Sam Mosford

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Losing your farm and pedigree milking herd would be enough to take many out of the industry, but Sam Mosford saw this as an opportunity and took on a Cheshire dairy farm and has not looked back.   

“Selling the herd was one of the hardest experience of my life, but the opportunity to work here has been a silver lining to the situation,” he says. 

Sam joined in 2016 and has worked up to become the herd manager, overseeing a small team and transitioning the cows into a new robotic milking system, which now comprises five machines.  

Sam admits the transition to robots were challenging, but over time the cows have adapted well.  

Alongside these runs an automatic feeding system, two slurry vacums and an automatic calf feeder.  

He adds: “We are always looking to improve efficacy and we want to use technology where we can to make the herd better in every aspect.” 

His natural stockmanship has shone through and increased the cow’s milk production by 4,000 litres. He has improved various aspects of the herd health, including their fertility rate by 10 per cent in only two years working closely with their local vet.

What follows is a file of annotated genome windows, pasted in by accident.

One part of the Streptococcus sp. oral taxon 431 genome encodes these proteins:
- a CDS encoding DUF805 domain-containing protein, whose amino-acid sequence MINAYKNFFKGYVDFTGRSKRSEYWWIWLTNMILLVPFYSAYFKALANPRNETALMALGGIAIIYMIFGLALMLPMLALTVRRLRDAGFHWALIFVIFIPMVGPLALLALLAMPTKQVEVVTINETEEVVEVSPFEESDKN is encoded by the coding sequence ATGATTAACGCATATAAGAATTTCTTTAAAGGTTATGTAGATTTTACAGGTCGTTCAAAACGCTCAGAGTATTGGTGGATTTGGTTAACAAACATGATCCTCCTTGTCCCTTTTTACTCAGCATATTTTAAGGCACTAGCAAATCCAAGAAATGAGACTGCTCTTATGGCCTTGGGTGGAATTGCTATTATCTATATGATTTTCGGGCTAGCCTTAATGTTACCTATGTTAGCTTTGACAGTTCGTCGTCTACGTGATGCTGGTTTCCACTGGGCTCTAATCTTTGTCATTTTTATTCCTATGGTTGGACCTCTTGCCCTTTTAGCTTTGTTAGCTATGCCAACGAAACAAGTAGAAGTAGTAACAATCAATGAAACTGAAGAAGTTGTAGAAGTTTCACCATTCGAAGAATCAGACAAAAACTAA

“I like to work closely with our vet. Animal health is at the front of our herd and I see opportunities in team work to discuss issues that we may have and work them out to improve,” he says.  

Sam’s passion for pedigree cattle is clear, and he has led the herd to win numerous awards through the local and national Holstein clubs, while building up the herd reputation hosting events.  

Sam believes that work-life balance is important to the employees he manages, and he organises staff to benefit both workman and the cows.  

 Fact box

  • Sam moved to the farm seven years ago
  • He has a passion for pedigree Holsteins
  • He has grown a relationship with Holstein UK hosting regional events
  • Herd health is at the forefront on the herd